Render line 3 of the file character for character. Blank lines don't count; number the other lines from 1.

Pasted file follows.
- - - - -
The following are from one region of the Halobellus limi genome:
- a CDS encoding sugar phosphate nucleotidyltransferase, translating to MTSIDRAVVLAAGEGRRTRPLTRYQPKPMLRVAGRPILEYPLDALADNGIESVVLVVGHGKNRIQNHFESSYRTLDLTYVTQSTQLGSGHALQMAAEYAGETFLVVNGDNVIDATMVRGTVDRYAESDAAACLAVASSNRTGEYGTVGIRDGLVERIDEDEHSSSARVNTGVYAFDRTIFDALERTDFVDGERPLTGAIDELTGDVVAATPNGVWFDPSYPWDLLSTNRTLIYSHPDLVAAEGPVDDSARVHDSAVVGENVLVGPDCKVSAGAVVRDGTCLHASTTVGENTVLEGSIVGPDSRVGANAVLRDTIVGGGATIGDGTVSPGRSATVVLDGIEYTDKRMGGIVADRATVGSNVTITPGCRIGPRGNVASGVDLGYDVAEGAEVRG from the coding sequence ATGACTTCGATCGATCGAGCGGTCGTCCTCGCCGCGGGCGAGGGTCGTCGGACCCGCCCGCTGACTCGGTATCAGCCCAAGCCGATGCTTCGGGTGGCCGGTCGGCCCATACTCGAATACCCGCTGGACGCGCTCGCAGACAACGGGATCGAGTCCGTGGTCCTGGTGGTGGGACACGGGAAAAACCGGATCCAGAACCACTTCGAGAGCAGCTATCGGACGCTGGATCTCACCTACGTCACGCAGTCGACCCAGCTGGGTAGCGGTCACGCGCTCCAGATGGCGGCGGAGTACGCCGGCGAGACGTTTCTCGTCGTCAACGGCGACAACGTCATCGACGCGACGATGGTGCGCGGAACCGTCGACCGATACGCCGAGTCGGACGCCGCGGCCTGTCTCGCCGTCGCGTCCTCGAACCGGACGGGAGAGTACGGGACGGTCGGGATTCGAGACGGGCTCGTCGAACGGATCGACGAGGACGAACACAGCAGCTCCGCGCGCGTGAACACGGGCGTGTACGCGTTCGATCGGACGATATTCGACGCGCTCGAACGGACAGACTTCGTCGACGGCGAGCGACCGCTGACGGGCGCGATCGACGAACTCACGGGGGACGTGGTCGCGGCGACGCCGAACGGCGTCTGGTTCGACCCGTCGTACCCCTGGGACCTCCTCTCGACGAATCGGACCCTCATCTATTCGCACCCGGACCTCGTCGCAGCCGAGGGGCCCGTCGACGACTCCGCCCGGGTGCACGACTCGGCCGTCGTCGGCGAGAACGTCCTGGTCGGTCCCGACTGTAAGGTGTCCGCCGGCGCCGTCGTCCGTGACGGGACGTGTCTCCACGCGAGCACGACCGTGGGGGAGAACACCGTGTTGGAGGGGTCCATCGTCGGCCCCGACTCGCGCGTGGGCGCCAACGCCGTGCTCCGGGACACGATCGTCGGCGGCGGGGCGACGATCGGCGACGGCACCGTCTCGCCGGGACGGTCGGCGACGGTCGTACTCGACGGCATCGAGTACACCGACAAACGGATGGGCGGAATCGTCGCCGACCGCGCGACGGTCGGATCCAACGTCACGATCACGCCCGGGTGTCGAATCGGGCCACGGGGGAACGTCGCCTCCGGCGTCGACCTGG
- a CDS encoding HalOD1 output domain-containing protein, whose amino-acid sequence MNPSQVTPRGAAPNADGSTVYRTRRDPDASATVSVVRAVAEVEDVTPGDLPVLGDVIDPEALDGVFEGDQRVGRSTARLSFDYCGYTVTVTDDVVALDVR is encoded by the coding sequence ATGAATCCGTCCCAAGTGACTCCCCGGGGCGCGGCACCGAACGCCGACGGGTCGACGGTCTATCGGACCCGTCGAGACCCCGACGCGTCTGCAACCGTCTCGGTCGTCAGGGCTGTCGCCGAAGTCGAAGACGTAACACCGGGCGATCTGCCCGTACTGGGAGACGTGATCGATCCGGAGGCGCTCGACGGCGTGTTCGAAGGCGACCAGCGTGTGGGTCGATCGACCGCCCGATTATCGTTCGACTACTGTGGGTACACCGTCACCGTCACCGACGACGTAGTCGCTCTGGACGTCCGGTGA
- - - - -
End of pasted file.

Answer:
- a CDS encoding HalOD1 output domain-containing protein, whose amino-acid sequence MNPSQVTPRGAAPNADGSTVYRTRRDPDASATVSVVRAVAEVEDVTPGDLPVLGDVIDPEALDGVFEGDQRVGRSTARLSFDYCGYTVTVTDDVVALDVR is encoded by the coding sequence ATGAATCCGTCCCAAGTGACTCCCCGGGGCGCGGCACCGAACGCCGACGGGTCGACGGTCTATCGGACCCGTCGAGACCCCGACGCGTCTGCAACCGTCTCGGTCGTCAGGGCTGTCGCCGAAGTCGAAGACGTAACACCGGGCGATCTGCCCGTACTGGGAGACGTGATCGATCCGGAGGCGCTCGACGGCGTGTTCGAAGGCGACCAGCGTGTGGGTCGATCGACCGCCCGATTATCGTTCGACTACTGTGGGTACACCGTCACCGTCACCGACGACGTAGTCGCTCTGGACGTCCGGTGA